As technology increases productivity, costs of production fall, which means that a worker’s income has more purchasing power resulting in a subsequent rise in people’s standards of living.
The onset of the Covid-19 pandemic forced a lot of Africans to turn to technology to complete simple daily tasks.
This saw a lot of employees conduct their businesses from the comfort of their homes while students took classes via different video application platforms.
Additionally, a lot of shopping was done online with both goods and services being delivered to one’s doorstep while different bills were paid through digital payment platforms.
This was largely made possible through the creation of different platforms across the continent to not only ease doing business but ensure the containment of the pandemic was carried out with utmost ease.
A study by the World Health Organization shows that 13 per cent of all new or modified technology developed to respond to the coronavirus was developed in Africa.
The pandemic accelerated the process of digital transformation and added urgency for Governments to respond by streamlining state processes by digitizing their operations.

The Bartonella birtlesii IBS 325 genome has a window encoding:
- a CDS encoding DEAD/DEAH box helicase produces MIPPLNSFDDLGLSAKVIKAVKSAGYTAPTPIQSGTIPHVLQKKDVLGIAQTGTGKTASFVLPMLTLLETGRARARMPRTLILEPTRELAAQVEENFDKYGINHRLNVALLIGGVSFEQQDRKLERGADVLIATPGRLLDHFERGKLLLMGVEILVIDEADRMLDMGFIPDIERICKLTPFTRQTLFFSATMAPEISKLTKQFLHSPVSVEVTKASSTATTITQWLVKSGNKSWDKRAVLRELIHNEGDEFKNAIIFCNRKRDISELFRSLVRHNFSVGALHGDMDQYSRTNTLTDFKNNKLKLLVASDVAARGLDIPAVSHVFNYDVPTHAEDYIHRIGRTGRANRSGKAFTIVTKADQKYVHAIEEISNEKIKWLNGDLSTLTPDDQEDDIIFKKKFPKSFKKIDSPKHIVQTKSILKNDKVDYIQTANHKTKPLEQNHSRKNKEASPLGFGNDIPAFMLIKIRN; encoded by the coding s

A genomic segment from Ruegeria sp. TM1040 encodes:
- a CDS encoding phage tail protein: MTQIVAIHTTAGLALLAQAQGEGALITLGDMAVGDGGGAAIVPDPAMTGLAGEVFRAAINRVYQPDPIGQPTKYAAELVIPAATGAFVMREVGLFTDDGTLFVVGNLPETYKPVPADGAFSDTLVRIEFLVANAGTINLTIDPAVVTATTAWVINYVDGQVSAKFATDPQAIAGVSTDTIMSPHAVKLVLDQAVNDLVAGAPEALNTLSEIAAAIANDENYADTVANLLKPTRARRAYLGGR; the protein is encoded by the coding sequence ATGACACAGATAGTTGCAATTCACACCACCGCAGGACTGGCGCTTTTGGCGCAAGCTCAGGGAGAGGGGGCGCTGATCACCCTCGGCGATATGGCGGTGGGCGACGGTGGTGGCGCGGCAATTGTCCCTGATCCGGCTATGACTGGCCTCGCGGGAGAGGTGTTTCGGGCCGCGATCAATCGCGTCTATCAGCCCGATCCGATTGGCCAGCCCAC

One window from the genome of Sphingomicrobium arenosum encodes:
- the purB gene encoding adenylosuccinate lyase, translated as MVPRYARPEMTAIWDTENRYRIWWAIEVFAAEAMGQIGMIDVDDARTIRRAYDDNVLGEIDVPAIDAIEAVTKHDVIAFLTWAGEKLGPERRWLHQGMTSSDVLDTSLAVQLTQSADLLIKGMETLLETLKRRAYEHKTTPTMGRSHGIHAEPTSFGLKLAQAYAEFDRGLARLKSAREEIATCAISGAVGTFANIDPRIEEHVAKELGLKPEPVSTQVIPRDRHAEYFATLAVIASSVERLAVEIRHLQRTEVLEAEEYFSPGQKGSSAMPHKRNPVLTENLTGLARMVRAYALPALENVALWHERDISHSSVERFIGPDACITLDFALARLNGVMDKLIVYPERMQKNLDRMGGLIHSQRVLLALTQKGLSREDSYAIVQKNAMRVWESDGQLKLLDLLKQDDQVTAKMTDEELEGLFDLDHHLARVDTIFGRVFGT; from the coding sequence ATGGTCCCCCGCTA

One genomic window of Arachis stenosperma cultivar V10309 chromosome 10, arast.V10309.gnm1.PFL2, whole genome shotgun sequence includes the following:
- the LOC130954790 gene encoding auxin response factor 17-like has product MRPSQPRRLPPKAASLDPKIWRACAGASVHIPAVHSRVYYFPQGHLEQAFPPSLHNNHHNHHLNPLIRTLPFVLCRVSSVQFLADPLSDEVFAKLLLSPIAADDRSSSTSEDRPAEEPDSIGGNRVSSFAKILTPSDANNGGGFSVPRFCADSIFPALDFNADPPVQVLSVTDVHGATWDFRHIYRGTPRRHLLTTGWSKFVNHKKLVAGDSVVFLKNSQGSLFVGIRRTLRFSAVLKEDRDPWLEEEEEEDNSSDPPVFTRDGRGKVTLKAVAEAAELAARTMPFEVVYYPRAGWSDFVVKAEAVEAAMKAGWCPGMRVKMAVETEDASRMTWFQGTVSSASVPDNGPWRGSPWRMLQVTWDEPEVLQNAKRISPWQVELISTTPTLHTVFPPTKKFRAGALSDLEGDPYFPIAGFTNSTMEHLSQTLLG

The not so good
While technology adoption across the continent has been viewed as inherently good, a key challenge is how leaders will govern and harness the surge in digital data for the global good.
As more of our lives shift online, malevolent actors have more opportunities to exploit digital technologies. More and more African countries are experiencing cyberattacks due to the use of threat actors’ strategies that target people’s worries about working from home in less secure conditions.
More African countries risk being destabilized or limited in their ability to harvest the fruits of the digital revolution. This is evident where African tech hubs such as Nigeria, Kenya and South Africa are growing into centres for cybercrime.
Similarly, even as drones and artificial intelligence offer African countries profound opportunities to innovate, they could be destabilizing without strategies, policies and legal frameworks to govern their use.